human immune system may struggle against microorganisms from another planet

Human Immune System may Struggle Against Microorganisms from Another Planet


According to a British study, the immune system of mammals, including humans, could experience great difficulty in the face of possible microorganisms from other planets. The difficulties would relate to the identification of these microbes and therefore, to the defense of the body against their attacks.

Theorizing extraterrestrial life forms
The conquest of space raises questions of health. Indeed, the humans sent to colonize the Moon and Mars will have to deal with changes in gravity and cosmic radiation, among other things. There are also some studies suggesting that long space travel could deeply affect the brain or even the intestines.

In a study published in the journal Microorganisms on July 17, 2020, researchers from the University of Exeter (United Kingdom) are also interested in potential exposure to microorganisms from another planet where life is would be developed.

The lead author of the study, Katja Shaefer, said in a statement that life on Earth is based on 22 essential amino acids. However, the interested party indicates that this research has made it possible to theorize life forms that have evolved in an environment with different amino acids. Scientists, therefore, evoke exo-peptides containing rare amino acids on our planet.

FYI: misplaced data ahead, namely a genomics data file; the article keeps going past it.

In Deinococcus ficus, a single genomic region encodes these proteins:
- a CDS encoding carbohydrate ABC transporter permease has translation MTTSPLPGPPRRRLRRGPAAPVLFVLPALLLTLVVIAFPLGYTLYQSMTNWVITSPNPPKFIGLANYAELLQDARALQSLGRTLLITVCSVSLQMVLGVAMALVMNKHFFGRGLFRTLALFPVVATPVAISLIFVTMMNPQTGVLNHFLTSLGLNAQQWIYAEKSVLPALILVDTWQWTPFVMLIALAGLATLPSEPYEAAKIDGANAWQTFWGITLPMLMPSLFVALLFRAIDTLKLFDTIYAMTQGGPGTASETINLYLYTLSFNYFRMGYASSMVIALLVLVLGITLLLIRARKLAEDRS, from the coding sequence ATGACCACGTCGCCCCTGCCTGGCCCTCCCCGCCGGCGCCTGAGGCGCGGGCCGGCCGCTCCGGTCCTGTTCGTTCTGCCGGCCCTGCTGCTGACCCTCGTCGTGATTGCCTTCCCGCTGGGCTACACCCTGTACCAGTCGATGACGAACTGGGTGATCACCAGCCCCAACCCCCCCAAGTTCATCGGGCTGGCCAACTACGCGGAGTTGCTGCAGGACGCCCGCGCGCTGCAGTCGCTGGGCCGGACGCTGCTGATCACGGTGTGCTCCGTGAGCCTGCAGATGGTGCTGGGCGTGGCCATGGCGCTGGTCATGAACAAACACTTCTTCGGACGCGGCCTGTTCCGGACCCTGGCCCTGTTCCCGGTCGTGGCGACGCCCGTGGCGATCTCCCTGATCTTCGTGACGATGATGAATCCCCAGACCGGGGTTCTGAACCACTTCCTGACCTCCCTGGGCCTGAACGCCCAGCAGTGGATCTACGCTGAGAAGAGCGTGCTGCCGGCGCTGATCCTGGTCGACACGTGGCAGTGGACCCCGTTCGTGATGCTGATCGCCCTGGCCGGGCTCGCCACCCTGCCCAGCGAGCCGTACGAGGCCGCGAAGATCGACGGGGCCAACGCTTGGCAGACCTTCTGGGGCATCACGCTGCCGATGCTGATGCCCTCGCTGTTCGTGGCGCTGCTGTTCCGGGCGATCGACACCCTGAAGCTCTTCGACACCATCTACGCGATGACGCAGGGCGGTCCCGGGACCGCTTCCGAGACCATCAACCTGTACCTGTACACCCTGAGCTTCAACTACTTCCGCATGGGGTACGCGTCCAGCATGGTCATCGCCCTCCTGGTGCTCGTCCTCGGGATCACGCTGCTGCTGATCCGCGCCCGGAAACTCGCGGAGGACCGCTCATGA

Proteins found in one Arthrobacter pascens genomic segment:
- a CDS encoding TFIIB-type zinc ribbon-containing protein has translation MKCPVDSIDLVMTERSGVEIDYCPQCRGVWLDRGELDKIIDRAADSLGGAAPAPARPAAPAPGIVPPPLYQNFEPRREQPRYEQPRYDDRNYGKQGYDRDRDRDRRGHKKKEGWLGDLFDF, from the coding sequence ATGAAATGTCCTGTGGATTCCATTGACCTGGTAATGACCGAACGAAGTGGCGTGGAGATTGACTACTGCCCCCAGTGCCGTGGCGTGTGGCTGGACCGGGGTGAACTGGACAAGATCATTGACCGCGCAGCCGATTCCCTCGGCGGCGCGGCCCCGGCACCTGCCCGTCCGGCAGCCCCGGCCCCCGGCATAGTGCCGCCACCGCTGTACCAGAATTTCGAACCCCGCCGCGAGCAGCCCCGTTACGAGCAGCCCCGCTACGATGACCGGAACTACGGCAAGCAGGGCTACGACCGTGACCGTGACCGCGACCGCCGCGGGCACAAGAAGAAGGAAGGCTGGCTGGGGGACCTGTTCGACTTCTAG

A rather disturbing conclusion
Importantly, the study leaders claimed to have tested the ability of a mammal’s immune system to detect them. It was also about understanding how the organism could defend itself against a possible attack from alien microbes. To assess this ability, the researchers used mice, whose immune systems are very similar to that of humans.

Thus, the researchers exposed the immune cells of the mice to two exo-peptides. These mimicked the structure of exo-peptides frequently found on the bodies of meteorites. After the exposure, the scientists noted the onset of an immune response. However, this was of fairly low intensity compared to what is observable in normal times.

The study’s conclusion is still only a hypothesis, but it is quite worrying. Indeed, researchers believe that human contact with extraterrestrial microorganisms could represent an immunological risk. This is a risk for astronauts on the mission, but also for Earth. Indeed, some space missions aim to bring back samples from Mars and other exoplanets!